in Charlotte. Ladyfingers Caterers has been a mainstay in Raleigh since the late 1980s when it was founded, and Charlotte has a hankering for the taste of its fine food, too. Many have experienced the meltin-your-mouth flavor of Ladyfingers’ famous Ham Rolls and have gone to great lengths to purchase them for their events and for their freezers. So the company answered the call by starting a second division, Ladyfingers Gourmet To Go, which provides individual entrees and specialty items through local retailers in Charlotte and along the East Coast. In Charlotte, visit Dean & DeLuca, Belmont’s Specialty Foods, or The Butcher’s Market to purchase Ladyfingers specialties, including their famous Ham Rolls, handmade chicken pot pie, and beef and Italian sausage lasagna, just to name a few. Online, check the Gourmet To Go tab on their website to find new Charlotte-area retailers as they are added. “Our Charlotte customers wanted the deliciousness and added convenience of their favorite Ladyfingers foods,” Justin Williams
says of Ladyfingers Gourmet To Go division. “Demand was growing, so we chose a dozen of our best sellers and now offer them through fine Charlotte retailers and almost forty retailers nationwide.” It’s no longer a problem if you’re too busy to drop by for a taste. The Ham Rolls have been such a hit that Ladyfingers has gone national through its e-commerce website that exclusively sells the in-demand delicacy. Shaved North Carolina cured country ham drizzled with a brown sugar buttery glaze and served on fresh yeast rolls is available to anyone, regardless of where they live. Ladyfingers Ham Rolls are perfect to send as a special gift to someone in another city, to pinch-hit as a guest’s contribution to a social event or dinner party, or as a leave-behind hostess gift. “People love sharing our story, and we love for them to do it,” Williams says. He, along with owners Tudi and David Jackson, is working to keep up with increasing demand for the Gourmet To Go entrees as well as the newest “Click to Ship Ham Rolls” web delivery service. u Don’t be the last one in Charlotte to taste Ladyfingers’ famous Ham Rolls. Visit www.ladyfingersofraleigh.com and choose “Click to Ship Ham Rolls Nationwide” to try them for yourself or send them to a friend. Busy day? Stop by Dean & DeLuca at 6903 Phillips Place Court, The Butcher’s Market at 8410 Rea Road #110, or Belmont’s Specialty Foods at 7 North Main Street in Belmont to purchase a Gourmet To Go entree from the freezer.
Loaded Vegetable Lasagna
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78 Home Design & Decor Charlotte | February / March 2018
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Featured Advertiser Editorial
A Happy Place Cotswold Marketplace, an interior design-driven retailer, invites customers to feel at home. By Page Leggett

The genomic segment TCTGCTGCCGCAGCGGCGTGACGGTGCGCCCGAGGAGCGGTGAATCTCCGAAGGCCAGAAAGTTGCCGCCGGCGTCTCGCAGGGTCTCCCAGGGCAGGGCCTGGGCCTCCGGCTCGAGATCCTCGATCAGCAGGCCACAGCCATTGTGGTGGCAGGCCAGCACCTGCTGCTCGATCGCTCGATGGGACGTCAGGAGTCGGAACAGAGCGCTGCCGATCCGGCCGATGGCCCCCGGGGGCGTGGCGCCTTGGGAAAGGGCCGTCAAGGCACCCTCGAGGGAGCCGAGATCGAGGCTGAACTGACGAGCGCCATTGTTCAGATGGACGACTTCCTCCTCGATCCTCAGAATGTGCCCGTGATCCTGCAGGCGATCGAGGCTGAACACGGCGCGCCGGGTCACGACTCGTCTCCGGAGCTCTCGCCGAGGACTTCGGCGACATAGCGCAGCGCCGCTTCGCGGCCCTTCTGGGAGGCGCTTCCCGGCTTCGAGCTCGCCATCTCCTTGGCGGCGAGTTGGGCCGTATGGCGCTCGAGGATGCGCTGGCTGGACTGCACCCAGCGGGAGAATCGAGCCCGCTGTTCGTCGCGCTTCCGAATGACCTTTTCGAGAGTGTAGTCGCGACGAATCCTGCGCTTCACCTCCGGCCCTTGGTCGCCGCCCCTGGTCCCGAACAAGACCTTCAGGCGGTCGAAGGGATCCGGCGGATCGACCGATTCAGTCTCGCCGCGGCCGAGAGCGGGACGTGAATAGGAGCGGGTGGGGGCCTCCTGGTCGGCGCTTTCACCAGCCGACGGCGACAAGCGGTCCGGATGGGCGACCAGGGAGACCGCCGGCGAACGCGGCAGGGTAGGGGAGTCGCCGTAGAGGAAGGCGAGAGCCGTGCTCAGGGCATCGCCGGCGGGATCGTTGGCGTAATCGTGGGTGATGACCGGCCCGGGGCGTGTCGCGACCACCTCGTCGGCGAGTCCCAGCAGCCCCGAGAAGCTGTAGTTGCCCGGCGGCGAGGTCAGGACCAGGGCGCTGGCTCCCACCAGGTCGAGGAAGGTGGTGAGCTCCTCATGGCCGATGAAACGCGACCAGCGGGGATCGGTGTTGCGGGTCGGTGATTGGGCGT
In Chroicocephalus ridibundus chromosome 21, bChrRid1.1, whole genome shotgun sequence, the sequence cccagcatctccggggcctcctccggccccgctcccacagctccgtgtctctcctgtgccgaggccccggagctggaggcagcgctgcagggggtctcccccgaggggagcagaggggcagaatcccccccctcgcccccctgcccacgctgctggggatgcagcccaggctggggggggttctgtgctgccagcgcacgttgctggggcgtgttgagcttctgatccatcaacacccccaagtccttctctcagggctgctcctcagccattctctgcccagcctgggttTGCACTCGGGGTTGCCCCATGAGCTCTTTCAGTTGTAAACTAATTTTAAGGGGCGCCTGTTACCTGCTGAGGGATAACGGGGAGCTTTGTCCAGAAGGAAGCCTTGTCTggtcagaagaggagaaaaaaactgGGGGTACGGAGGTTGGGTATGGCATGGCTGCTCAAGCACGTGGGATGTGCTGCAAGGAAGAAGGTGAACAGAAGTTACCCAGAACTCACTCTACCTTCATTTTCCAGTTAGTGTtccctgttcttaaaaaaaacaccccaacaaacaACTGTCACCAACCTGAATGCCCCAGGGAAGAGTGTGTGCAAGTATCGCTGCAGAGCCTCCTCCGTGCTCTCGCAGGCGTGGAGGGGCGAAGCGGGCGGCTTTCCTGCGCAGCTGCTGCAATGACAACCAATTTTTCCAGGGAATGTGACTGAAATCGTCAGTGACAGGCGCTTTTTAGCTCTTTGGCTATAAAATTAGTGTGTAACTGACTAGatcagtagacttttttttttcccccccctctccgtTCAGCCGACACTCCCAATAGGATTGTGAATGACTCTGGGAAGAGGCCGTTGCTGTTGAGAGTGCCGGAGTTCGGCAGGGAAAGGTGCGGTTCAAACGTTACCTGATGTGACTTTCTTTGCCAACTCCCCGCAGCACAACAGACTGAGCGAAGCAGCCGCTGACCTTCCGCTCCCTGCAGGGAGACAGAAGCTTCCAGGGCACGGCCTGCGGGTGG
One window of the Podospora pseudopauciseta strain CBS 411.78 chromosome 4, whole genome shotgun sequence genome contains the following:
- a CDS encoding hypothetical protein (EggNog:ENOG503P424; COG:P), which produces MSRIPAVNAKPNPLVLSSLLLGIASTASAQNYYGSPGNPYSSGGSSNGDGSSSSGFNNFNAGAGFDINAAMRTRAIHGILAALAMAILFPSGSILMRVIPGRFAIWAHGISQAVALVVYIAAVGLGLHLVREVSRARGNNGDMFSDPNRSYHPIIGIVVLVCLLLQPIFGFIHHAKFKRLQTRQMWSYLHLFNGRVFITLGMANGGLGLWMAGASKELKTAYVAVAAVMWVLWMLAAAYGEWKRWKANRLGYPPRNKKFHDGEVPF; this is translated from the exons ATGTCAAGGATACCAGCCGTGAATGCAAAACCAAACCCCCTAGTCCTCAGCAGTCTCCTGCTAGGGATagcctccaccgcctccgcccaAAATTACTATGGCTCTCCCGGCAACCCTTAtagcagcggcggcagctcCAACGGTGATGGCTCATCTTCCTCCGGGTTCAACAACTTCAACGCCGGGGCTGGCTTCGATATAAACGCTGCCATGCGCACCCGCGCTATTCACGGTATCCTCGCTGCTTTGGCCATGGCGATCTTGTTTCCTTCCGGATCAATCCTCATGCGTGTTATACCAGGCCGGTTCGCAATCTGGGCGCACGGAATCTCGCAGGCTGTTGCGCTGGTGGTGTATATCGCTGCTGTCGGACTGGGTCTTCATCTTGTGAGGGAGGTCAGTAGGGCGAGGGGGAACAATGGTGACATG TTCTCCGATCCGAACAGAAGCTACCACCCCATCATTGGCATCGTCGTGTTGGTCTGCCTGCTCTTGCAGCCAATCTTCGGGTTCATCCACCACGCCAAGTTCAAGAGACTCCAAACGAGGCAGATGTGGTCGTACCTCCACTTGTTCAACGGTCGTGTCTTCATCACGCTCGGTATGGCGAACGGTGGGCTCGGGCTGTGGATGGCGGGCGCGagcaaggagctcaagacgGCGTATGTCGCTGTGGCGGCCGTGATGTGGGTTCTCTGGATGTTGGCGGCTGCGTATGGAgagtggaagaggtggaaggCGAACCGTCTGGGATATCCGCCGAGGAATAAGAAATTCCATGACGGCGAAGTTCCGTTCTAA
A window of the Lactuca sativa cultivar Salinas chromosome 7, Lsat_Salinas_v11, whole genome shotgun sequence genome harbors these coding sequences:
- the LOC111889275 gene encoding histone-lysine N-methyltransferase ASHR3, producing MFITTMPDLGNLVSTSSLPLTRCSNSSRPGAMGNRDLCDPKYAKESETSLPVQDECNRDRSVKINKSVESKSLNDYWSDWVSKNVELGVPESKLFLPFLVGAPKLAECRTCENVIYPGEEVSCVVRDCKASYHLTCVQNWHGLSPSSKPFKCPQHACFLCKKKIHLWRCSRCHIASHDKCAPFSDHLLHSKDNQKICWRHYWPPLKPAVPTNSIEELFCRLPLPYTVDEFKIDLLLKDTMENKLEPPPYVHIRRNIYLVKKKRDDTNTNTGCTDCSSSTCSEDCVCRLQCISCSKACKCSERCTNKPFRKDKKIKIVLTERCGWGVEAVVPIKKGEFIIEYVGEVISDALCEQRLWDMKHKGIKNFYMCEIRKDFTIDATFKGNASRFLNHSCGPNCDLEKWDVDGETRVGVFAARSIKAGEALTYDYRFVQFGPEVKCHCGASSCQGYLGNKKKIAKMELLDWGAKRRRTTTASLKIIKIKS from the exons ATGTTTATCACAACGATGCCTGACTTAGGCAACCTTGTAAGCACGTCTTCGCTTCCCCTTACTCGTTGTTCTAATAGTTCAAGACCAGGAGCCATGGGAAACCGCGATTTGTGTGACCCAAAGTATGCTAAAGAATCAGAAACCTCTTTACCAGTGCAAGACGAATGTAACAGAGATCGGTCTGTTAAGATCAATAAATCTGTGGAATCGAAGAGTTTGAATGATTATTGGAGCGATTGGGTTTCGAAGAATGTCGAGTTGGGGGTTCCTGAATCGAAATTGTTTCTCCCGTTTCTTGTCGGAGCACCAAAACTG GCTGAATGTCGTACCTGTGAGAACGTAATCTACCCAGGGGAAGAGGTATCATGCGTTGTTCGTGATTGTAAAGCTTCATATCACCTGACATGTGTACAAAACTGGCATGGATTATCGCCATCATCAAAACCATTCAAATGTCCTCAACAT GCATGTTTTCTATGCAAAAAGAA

rin Caronis of Cotswold Marketplace has had customers pop in and say, “I have an hour and just want to browse and be happy.” That delights Caronis along with Melissa Vandiver, the store owner, and the staff of sixteen. Cotswold Marketplace, a retail and design center, is part home furnishings and accessories store, part art gallery, part fabric showroom, part lamp store, part gift shop. Every inch of the shop’s 8,000 square feet is designed to inspire people. (The staff succeeds in that department, too.) “We love it when people find something here they want to make part of their own homes,” Vandiver says, who started the shop with her daughter eight years ago. “But we also want to be a source of inspiration. If you want to come here, wander the aisles, and get inspired, that’s just fine with us.” Customers appreciate the welcoming, friendly staff. Vandiver gives an example of the low-pressure environment she and her staff have cultivated. “A customer came in recently and showed us a photo of a pair of lamps on her dining room sideboard. She wanted new lamps, and I said, ‘These are beautiful. Why would you replace them?’ She was simply ready for a change. So, we recommended new lampshades – which gave her an entirely different look and allowed her to keep a gorgeous pair of lamps.” Cotswold Marketplace feels like one cohesive store. But it’s really a collective of sixty vendors, designers, artists, and home decor dealers who rent space – from as small as one wall to as large as an entire room – to showcase their goods in a vignette fashion. This place is as welcoming for vendors as it is for clients. “While our merchandise is constantly evolving, we have very low vendor turnover,” Vandiver says. “We had one vendor move to Germany, but she still maintains her shop here.” It’s so easy for customers to find what they’re looking for – or something they had no idea they were looking for. “The variety keeps people coming back,” Vandiver says. “Customers tell us: ‘I always know I can find something here.’” One thing you can always count on finding is local, original art. You may find something small from an emerging artist for as little as $75 – or a grander piece from an established artist at 82 Home Design & Decor Charlotte | February / March 2018